Nearly flawless example of Fremont's seminal map of the West.
Wheat dedicates 13 pages and 2 illustrations to this map, which more than any other map before or after its publication embodied the changing American West.
Fremont went to California in 1845, making new and important explorations enroute, especially in the Great Basin. He proceeded north to Klamath Lake and was then summoned back to Monterey to participate in the Conquest of California. He later was appointed the first Governor of California and later arrested and found guilty of mutiny. It is beyond the space available here to describe all of the significant cartographic advances set forth in this map.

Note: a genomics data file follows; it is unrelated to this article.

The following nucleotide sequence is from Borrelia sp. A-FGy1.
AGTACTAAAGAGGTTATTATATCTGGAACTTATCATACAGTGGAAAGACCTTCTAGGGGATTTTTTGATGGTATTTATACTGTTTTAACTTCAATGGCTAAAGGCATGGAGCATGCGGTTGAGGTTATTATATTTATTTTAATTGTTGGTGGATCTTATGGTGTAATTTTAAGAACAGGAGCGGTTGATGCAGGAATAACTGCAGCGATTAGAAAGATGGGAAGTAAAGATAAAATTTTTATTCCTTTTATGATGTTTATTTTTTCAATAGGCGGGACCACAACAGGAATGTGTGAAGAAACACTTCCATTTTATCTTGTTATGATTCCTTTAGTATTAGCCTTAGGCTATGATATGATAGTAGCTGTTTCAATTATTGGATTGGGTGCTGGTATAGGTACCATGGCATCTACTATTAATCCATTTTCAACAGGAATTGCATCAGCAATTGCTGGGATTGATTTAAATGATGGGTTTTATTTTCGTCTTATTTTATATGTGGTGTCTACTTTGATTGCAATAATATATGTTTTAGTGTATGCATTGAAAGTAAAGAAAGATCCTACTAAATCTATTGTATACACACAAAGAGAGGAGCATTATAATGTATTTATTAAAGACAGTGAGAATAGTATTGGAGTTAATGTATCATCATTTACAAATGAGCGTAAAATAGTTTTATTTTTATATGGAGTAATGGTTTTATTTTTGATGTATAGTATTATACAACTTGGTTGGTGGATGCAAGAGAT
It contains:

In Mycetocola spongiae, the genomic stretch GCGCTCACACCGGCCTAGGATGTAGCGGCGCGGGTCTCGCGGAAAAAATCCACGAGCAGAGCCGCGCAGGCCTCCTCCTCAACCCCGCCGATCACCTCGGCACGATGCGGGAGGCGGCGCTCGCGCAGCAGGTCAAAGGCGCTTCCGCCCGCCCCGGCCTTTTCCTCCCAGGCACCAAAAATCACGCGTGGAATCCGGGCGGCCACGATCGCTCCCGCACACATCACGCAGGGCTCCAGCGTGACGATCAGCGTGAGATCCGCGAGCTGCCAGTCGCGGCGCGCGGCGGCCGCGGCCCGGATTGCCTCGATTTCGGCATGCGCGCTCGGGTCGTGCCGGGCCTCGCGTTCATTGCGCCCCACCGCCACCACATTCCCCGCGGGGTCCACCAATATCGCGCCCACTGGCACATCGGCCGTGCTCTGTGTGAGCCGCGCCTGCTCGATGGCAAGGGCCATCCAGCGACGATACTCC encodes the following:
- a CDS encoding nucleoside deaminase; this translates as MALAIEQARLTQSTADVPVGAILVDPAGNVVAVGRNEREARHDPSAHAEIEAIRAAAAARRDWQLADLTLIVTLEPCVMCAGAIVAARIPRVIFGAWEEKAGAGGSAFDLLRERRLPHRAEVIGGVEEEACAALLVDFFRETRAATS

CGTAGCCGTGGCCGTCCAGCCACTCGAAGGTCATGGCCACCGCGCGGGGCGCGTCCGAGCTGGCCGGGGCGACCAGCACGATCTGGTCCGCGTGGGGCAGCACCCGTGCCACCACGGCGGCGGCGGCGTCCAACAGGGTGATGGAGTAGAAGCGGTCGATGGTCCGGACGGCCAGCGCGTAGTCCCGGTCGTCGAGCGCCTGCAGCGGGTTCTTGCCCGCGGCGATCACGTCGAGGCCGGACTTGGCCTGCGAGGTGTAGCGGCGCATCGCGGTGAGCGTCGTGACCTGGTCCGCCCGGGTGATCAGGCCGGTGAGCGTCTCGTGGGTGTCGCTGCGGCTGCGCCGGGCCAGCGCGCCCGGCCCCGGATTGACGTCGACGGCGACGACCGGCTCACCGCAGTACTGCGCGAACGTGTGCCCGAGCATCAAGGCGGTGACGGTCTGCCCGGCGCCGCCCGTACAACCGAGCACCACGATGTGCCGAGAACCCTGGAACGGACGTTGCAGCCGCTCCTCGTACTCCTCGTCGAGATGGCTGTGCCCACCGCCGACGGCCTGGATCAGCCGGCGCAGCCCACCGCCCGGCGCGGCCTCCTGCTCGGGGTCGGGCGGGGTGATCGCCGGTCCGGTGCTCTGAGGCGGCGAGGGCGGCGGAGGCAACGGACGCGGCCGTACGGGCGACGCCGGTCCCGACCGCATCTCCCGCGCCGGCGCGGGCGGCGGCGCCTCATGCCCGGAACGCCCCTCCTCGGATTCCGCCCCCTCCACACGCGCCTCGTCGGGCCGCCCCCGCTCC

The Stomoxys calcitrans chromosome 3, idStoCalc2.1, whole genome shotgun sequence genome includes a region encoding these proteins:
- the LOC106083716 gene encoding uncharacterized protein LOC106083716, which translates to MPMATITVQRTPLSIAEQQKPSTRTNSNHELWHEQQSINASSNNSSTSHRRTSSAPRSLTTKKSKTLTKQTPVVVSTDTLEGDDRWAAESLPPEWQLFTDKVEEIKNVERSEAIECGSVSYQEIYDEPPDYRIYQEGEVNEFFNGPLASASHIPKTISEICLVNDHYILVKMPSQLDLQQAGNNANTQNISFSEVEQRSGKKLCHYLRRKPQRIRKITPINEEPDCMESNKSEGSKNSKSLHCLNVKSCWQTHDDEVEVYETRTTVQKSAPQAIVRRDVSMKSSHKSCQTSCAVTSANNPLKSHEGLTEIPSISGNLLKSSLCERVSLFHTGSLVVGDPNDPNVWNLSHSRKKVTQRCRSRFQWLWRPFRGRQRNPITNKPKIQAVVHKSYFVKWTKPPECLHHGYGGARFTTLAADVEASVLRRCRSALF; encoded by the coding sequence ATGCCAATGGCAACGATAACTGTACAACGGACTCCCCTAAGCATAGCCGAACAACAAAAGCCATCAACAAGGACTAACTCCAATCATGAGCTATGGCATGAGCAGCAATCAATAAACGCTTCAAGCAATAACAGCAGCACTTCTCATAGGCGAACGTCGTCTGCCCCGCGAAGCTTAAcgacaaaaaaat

As noted by Wheat, though the map is not without defects, it is a wonderfully graphic report on where the expedition of 1845-46 went and what it saw. Great credit must be given to Edward M. Kern [for the topographical work] . . . . As a contribution to cartographical knowledge, the case for the map's importance was well put by Fremont himself . . . In extent, it embraces the whole western side of this continent beween the eastern base of the Rocky Mountains and the Pacific Ocean, and between the straits of Fuca and the Gulf of California . . . It is, without question, the most influential map of the region during the 19th Century and a centerpiece to any western map collection.